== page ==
Which camp are you in?
When it comes to property, most buyers either:
- Want a renovation project
- Want a ‘move straight in’ home
There are plenty of reasons why buying a new home, which you can simply move straight into and enjoy, suits many buyers.
But there are also a huge number of reasons why buying a doer-upper works for others.
And there are many, many things you’ll need to consider before buying either…
New build vs old build homes: Which is right for me?
Whether you buy a new build home or an older property that you can make your own, there are plenty of things you’ll need to think about:
The pros of new build homes
- New builds are chain free, so you won’t have any buyers above you in your chain
- With a new build, you could make use of a buying scheme like Help to Buy or Shared Ownership
- Developers will often add incentives to buy, like upgrades on fixtures and fittings or covering your stamp duty
- New build homes are often more energy efficient, meaning lower utility bills
- Most new builds come with a builder’s warranty
Cons of new builds
- New builds are often built on sites with lots of other homes, meaning space around your property could be at a premium
- New homes can often drop in value before they rise again
- Snagging issues can sometimes be frustrating with new properties
- Delays to your property’s build could mean you have to rent for longer, or delay completing on the sale of your current home
What is a ‘doer-upper’?
A doer-upper, or ‘fixer-upper’, is a name for a property that is in need of repair and renovation.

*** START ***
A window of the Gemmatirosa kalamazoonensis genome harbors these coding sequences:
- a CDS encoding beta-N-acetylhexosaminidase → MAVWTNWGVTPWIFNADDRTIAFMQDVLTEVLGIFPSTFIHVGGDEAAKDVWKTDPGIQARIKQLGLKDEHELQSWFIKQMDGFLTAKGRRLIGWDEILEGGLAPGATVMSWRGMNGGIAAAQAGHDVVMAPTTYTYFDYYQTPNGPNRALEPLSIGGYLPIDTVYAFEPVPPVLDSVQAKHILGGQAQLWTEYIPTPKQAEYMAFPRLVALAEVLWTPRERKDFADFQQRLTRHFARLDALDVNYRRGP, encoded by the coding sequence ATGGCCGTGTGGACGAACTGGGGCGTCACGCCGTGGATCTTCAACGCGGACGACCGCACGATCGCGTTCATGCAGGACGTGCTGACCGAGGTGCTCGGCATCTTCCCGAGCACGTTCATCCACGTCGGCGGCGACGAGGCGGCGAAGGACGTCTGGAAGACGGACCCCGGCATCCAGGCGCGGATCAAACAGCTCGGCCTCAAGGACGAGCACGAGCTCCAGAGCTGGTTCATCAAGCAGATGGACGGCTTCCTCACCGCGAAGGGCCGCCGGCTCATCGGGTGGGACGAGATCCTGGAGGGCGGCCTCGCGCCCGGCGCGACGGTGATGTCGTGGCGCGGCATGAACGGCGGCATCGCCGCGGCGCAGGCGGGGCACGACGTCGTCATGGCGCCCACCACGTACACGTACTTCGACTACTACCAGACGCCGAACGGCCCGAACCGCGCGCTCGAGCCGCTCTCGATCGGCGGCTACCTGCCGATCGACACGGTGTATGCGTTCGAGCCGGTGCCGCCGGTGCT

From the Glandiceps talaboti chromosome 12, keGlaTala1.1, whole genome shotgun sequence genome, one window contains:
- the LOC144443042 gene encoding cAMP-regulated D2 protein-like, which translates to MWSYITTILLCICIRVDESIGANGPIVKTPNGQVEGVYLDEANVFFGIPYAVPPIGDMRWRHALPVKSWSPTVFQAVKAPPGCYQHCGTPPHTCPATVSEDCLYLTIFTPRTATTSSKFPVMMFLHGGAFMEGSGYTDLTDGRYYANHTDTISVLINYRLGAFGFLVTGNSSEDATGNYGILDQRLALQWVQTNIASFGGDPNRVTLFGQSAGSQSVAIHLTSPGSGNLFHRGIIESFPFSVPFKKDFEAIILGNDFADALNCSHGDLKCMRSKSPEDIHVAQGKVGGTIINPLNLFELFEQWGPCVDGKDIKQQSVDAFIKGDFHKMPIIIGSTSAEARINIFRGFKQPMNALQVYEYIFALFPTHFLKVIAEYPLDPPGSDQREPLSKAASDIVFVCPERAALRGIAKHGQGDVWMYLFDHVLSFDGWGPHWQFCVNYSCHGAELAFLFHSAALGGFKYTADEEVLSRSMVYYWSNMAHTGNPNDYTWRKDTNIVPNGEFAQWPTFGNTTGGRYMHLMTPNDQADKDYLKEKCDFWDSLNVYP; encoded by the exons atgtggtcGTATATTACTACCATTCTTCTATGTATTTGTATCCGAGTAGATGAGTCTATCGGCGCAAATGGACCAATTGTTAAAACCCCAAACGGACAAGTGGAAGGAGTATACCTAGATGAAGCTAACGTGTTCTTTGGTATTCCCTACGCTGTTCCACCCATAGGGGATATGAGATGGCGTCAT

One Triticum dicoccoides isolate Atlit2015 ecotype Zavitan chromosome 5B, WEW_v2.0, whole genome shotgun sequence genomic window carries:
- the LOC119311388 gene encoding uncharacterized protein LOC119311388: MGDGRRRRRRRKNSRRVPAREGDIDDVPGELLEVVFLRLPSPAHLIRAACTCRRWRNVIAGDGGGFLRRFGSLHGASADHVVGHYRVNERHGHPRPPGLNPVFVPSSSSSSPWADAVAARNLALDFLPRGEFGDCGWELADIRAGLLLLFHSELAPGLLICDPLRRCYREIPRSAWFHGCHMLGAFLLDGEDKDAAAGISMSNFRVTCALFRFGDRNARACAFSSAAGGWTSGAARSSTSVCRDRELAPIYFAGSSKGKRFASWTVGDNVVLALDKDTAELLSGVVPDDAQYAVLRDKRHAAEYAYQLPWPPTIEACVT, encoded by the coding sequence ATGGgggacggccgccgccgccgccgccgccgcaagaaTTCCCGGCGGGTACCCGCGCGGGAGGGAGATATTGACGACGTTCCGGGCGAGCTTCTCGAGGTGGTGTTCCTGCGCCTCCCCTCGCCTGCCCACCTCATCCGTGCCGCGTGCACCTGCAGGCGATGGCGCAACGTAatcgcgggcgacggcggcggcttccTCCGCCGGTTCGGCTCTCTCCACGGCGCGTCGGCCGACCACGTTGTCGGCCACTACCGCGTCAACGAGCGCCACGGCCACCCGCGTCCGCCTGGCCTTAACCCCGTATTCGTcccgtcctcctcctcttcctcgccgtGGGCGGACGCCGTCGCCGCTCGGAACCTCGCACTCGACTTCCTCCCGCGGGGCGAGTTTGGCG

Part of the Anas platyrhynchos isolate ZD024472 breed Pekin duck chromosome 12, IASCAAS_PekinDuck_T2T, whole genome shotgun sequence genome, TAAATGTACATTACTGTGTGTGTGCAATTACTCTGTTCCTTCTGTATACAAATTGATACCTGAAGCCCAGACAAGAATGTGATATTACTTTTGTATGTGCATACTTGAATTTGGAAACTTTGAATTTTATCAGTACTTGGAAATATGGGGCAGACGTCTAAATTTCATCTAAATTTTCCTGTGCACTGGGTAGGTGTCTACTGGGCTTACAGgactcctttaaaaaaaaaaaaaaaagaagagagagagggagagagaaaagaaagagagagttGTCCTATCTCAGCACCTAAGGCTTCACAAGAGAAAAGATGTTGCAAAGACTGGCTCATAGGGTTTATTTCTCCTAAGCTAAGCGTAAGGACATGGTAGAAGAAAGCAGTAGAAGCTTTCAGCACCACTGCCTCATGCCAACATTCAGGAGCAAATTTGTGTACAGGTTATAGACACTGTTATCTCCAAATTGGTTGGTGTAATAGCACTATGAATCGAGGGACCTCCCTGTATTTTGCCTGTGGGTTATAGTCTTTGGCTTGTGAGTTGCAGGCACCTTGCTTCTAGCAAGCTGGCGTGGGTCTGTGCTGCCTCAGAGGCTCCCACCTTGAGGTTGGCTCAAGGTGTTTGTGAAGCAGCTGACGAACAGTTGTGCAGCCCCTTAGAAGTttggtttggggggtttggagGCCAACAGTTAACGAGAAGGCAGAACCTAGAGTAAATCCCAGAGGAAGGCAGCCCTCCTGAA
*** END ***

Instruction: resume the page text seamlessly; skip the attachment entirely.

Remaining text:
The level of work a doer-upper needs will vary from overall cosmetic improvements and decoration, to general renovation work and then major structural improvement.
Buying a doer-upper: Things to consider
While the prospect of taking on a property project can be exciting and a real opportunity to put your stamp on your home as well as add value, there are also plenty of things to consider:
- Set your budget for the purchase and renovation work
- Think carefully about location – the old adage ‘buy the worst house in the best street’ is a good thought process to follow
- Have a full survey so you know exactly what you’re buying
- Speak to your local planning authority if you’re looking to extend
- Talk to your local estate agent to find out what buyers locally look for, so you can ensure you make the right changes should you come to sell your home in the future
The pros and cons of a doer-upper
There are plenty of pros and cons you’ll need to think about if you’re planning to buy a doer-upper:
Pros of buying a doer-upper
- Properties in need of repairs are often cheaper to buy
- You may be able to buy a property in a better area if it needs work, as it will almost certainly be cheaper
- By renovating and improving a property, you can add value
- A doer-upper can be a blank canvas for you to make your own
Cons of doer-uppers
- Renovating a property can be expensive
- Homes in need of repairs can throw up unexpected additional problems, which can test your budget
- If major work is required, you may not be able to live in the property, meaning you’ll potentially be paying for two homes
- Renovation work takes time, so patience is a key trait when taking on a doer-upper
How do I find a fixer-upper?
The best place to start when looking for a fixer-upper to buy is your local estate agent.
It’s worth remembering that this kind of property doesn’t always have to be a wreck – a good fixer-upper is one that needs updating, but also offers the potential to add additional space.
Other places to look for development opportunities include:
- Solicitors, who may have probate properties for sale
- Property auctions
Financing a doer-upper
While you might be able to buy most doer-uppers with a mortgage, those in a more severe state of disrepair might be deemed ‘uninhabitable’ by lenders.
If so, you may be limited to buying with cash or through development finance, which can be more complex and more expensive than a traditional mortgage.
New build properties and doer-uppers can be good options for first-time buyers – particularly in London.
If you’re thinking of buying your first home in the capital, take a look at our London first-time buyer guide, which can help.